The U.S. National Security Risks of a Changing Climate | Rear Admiral David W. Titley, USN (ret.)

Traverse City – International Affairs Forum

Published on Oct 23, 2016

Admiral David W. Titley, USN (ret.)

With global sea levels projected to rise several feet in the next century, the U.S. military has recognized climate change as one of our greatest national security challenges. U.S. military bases, global shipping routes, ports, sea lanes and harbors will all be affected. Conflicts and dislocations caused by desertification, floods and crop failures represent another layer of effects that have compelled military planners to consider how to prepare and to minimize the impact on U.S. security.

Rear Admiral David W. Titley, USN (ret.) is a nationally known expert in the field of climate, the Arctic, and National Security. A naval officer for 32 years, Dr. Titley initiated and led the US Navy’s Task Force on Climate Change and later served as the head of NOAA (the National Oceanic and Atmospheric Administration). He is the founder of Penn State University ’s Center for Solutions to Weather and Climate Risk, where he is Professor in the Department of Meteorology.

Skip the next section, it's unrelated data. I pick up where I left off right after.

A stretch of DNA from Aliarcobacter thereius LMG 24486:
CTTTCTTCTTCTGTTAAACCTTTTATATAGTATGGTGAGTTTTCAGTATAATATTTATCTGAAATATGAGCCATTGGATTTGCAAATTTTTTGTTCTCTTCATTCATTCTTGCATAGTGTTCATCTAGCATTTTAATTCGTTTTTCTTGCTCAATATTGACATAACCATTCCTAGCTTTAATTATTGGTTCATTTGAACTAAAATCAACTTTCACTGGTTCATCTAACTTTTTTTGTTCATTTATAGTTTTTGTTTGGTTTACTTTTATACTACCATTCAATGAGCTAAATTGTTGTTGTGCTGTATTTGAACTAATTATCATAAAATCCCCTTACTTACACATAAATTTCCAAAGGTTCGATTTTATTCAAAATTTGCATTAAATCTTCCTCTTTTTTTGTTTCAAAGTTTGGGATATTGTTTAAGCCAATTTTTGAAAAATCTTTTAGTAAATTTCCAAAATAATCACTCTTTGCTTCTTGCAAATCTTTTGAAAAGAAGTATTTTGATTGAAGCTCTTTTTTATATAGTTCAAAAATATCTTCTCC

“Climate change is an urgent and growing threat to our national security, contributing to increased natural disasters, refugee flows, and conflicts over basic resources such as food and water.” (U.S. National Security Strategy, February 2015).

This presentation was recorded September 15, 2016.

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